Bad Credit Home Loans

Bad credit home loans make the American dream of buying and living in your own home a reality. Borrowers with bad credit should not shy away from the lending process immediately without taking the time to explore their available options. For one, there are several options for borrowers with bad credit to receive a home loan. Secondly, borrowing money to buy a home is a great way to improve your finances, and also improve your credit score for the future.

Bad credit home loans
Borrowers who have bad credit are still able to borrow money necessary to buy a home. Read through the following guidelines for bad credit loans to see if these circumstances apply to you:

Bankruptcy – Bankruptcy is the surest way to watch your credit score fall into bad credit territory. Those who want to borrow money to buy a home should realize that bankruptcies stay on your credit report for 7 years, and affect your score for as long as 10 years. However, with each passing year after your bankruptcy, the bankruptcy is far less important to your current credit score.

FHA Down Payments – The FHA is one of the best ways for borrowers to buy a home, even if they have bad credit. The FHA requires a down payment of only 3.5% of the current price of the home, meaning that a $200,000 house requires only $7,000 upfront. Keep in mind that FHA stands for the Federal Housing Authority, an entity which exists for the sole purposes of creating as many potential home buyers as possible.

Non-conforming loans – Loans that do not conform to the standard of the FHA (no money down, or jumbo sized loans) are very difficult to manage for those with bad credit. Without the FHA, the cost of insurance and other products is significantly more expensive. Also, banks are less interested in creating new non-conforming loans with prospects for the real estate market being less than perfect.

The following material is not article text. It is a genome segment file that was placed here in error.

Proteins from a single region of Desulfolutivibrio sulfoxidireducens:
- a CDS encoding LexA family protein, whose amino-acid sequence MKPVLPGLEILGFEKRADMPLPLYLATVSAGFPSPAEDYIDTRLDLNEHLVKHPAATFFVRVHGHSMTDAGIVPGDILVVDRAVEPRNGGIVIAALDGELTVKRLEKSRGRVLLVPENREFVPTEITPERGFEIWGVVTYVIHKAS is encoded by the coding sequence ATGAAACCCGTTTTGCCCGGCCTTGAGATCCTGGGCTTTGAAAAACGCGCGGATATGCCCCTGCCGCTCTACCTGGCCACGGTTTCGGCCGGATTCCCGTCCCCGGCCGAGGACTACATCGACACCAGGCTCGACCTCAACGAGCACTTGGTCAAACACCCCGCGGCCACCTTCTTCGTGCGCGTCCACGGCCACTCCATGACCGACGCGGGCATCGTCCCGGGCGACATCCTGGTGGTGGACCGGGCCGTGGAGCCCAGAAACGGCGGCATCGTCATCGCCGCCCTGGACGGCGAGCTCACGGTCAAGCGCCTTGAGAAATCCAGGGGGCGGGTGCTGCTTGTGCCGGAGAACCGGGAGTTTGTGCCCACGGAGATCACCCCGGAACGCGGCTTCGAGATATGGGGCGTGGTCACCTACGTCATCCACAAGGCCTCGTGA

Hard money is expensive – The few lenders that will touch a no money down loan for subprime borrowers with bad credit are hard money lenders. Hard money lenders generally require a down payment of 25% or more, charge interest rates well into the double digits, and are a lender of last resort. Borrowers would be best to wait out their credit score before seeking a hard money loan.

Dealing with Bad Credit
In many cases, bad credit is a problem that is not entirely related to your own problems. In many other cases, a bad credit score can be fixed up in as little as 60 days, time enough to save you thousands of dollars on a high interest loan.

Bad credit from bankruptcies simply cannot be fixed; however, you can improve your credit score in other ways. The first step in cleaning up your credit report is to start paying down your existing loans. Seeing as your utilization of debt (the percentage of current debts vs. your credit lines) makes up the largest part of any individual piece of a credit score, paying down existing balances is an easy way to improve your score.

Before applying for any loan, always try to get your total utilization and per-account utilization to less than 30%. Thus, a $1000 credit card should have no more than a $300 balance. A combination of 5 credit cards worth $15,000 in credit lines should have a total balance of no more than $4,500. By keeping your utilization under 30%, you can improve your credit score by as much as 20-50 points.

There are 4 ranges for credit scores:

  • A FICO score of less than 500 means you’ll pay as much as 7% more in interest than a borrower with pristine credit.
  • A borrower with FICO score of 500-540 will pay a rate roughly 4% higher than a perfect borrower.
  • A bad credit home loan issued to a borrower with a credit score of 541-580 will pay anywhere from 2.5-3.5% more than someone with perfect credit history.
  • Finally, those with a credit score of 600-640 will pay only 1.5-2% more than someone with a perfect credit score.